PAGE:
... Actually, memories of salient events can lead to rehearsal in the form of dreams during sleep both in humans and animals (Cipolli et al., 2004). Animals that have undergone a lesion of their locus coeruleus present motor expressions of their dreams, e.g., hunting in sleeping cats (Jouvet, 1979). Vocalizations during sleep are commonly reported, as for instance in horses (Ruckebusch et al., 1970). ...
... Vocalizations during sleep are commonly reported, as for instance in horses (Ruckebusch et al., 1970). Speech produced by humans during sleep corresponds to their dream contents (Jouvet, 1979). The quality of dreams depends on the type of sleep; more negative-emotional type dreaming occurs during REM (i.e., rapid eye movement) sleep (Stickgold et al., 2001), whereas during non-REM (or day) dreams, the episodic memory (memory of an event as a whole) is more involved (Stickgold et al., 2001;Vandekerckhove and Cluydts, 2010): an "offline model of the world" where events and social interactions are associated in a "vivid and multimodal simulation of real experience" (Revonsuo, 2000). ...
Conference Paper
It is known that delphinidae can associate heard sounds with salient events/objects and mimic these sounds, mostly in the corresponding context. Thus, one can wonder whether dolphins, as other animals and humans, have a sort of sensory memory of events. Here we show that a group of five bottlenose dolphins in the Planète Sauvage dolphinarium (France) produced, during their nighttime resting periods, non-dolphin sounds that they heard during performance shows. In total, 3246 vocalizations were recorded during >120 hours (2588 vocalizations during >100 hours at day, 658 vocalizations during >20 hours at night). Generally in the middle of the night, these animals produced vocal copies of whale sounds that had been broadcast during daily shows. Recordings made before the whale sounds started being broadcast revealed that they have never emitted such sounds before. These unusual vocalizations differ from all other sounds in the dolphins’ repertoire. The similarity between the dolphins’ copies and the model whale sounds was substantiated by a discriminant function analysis with measured acoustic parameters and a playback experiment with human audience. This is to our knowledge the first evidence for the production of sounds heard during day salient events in a nocturnal resting context in marine mammals.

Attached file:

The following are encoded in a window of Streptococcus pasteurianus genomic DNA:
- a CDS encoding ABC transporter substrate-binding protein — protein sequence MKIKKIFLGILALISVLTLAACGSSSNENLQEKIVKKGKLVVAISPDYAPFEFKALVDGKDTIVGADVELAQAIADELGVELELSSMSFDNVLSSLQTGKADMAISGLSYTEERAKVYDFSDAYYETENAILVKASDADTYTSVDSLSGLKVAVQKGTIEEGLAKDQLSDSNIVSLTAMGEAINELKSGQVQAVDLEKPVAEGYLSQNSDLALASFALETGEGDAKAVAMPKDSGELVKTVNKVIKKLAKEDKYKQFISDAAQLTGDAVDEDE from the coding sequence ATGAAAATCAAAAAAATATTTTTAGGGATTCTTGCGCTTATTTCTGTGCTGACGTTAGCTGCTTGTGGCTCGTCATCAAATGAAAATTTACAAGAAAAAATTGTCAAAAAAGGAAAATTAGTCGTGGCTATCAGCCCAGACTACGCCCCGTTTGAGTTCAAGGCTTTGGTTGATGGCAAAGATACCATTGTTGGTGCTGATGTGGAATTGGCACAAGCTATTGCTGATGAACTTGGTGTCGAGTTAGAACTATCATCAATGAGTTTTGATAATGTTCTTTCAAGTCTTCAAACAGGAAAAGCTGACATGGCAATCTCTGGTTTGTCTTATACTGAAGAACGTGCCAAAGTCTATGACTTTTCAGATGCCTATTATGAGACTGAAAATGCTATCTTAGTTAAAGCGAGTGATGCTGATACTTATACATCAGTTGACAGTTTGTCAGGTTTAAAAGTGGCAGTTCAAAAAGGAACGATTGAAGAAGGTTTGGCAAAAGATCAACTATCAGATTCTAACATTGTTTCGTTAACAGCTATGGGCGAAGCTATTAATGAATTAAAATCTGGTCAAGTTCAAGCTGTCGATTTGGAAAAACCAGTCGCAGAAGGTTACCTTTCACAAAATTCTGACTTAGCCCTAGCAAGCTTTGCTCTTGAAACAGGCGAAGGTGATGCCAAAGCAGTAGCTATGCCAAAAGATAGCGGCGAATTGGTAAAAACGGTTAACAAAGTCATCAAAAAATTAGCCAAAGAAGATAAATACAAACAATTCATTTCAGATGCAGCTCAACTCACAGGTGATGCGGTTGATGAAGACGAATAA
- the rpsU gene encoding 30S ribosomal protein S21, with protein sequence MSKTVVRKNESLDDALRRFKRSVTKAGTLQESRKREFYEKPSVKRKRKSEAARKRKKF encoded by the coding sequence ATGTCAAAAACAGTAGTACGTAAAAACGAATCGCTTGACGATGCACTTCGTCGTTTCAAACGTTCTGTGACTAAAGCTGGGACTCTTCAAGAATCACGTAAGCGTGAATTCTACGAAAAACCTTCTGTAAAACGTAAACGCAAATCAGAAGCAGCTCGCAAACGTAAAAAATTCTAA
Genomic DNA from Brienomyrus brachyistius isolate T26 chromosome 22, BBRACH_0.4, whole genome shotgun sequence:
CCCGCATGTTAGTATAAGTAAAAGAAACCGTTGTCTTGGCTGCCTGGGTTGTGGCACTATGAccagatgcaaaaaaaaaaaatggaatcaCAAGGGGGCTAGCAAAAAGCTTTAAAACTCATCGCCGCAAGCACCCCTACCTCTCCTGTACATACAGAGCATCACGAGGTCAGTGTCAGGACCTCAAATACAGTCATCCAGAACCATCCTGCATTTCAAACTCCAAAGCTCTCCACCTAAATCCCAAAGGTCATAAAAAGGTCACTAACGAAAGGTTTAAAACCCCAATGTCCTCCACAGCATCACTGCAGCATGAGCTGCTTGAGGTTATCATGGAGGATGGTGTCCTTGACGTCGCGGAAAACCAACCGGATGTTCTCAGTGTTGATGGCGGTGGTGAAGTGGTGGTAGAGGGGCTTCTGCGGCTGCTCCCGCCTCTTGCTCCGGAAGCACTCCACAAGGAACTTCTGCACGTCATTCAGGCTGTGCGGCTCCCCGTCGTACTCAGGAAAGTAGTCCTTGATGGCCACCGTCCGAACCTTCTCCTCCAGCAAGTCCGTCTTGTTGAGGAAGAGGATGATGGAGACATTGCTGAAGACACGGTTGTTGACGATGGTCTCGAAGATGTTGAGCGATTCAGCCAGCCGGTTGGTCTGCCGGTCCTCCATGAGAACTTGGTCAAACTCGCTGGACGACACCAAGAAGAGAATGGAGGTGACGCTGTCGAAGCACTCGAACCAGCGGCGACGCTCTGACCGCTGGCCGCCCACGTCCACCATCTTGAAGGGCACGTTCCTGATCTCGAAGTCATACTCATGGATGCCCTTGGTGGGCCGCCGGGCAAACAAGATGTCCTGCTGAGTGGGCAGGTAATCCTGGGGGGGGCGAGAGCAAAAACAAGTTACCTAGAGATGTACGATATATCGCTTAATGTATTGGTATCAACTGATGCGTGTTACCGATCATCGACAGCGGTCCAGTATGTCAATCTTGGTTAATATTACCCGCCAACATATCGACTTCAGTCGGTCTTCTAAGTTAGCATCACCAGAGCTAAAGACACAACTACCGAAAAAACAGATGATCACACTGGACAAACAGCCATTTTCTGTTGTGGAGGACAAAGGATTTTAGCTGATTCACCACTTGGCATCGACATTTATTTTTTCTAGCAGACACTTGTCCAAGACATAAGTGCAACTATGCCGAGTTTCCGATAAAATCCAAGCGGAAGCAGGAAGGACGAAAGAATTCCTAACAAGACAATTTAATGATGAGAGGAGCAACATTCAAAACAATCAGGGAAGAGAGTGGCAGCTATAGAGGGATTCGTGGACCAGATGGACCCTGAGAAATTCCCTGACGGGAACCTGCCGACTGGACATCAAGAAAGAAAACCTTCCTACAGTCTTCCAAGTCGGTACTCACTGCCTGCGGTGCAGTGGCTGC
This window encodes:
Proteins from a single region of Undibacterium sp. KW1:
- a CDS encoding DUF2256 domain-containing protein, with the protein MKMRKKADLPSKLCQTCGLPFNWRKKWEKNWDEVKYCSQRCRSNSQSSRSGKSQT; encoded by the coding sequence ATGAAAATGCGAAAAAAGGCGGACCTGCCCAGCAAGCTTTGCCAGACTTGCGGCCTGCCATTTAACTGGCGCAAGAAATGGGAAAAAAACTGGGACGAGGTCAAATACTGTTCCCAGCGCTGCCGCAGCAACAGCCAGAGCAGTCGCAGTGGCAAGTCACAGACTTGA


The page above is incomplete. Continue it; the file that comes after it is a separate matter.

... This system prevents animals from performing "in real life" the imaginary movements that they make when dreaming, which would render them extremely vulnerable, and therefore subject to be preyed upon. This idea derives mainly from the pioneering work of Jouvet (1979), who, upon damaging specific brainstem nuclei, noted that animals exhibited typical behavior such as running, cleaning themselves and masticating during REMS, as they no longer possessed muscle inhibition. These behavior patterns have been readily associatedhypothetically -to dreaming (Jouvet and Delorme, 1965;Jouvet, 1979). ...
... This idea derives mainly from the pioneering work of Jouvet (1979), who, upon damaging specific brainstem nuclei, noted that animals exhibited typical behavior such as running, cleaning themselves and masticating during REMS, as they no longer possessed muscle inhibition. These behavior patterns have been readily associatedhypothetically -to dreaming (Jouvet and Delorme, 1965;Jouvet, 1979). Dahlitz and Parkes (1993) speculate that a lack of synchrony between changes in brain activity and muscle atonia is the mechanism responsible for bodily immobilization during SP. ...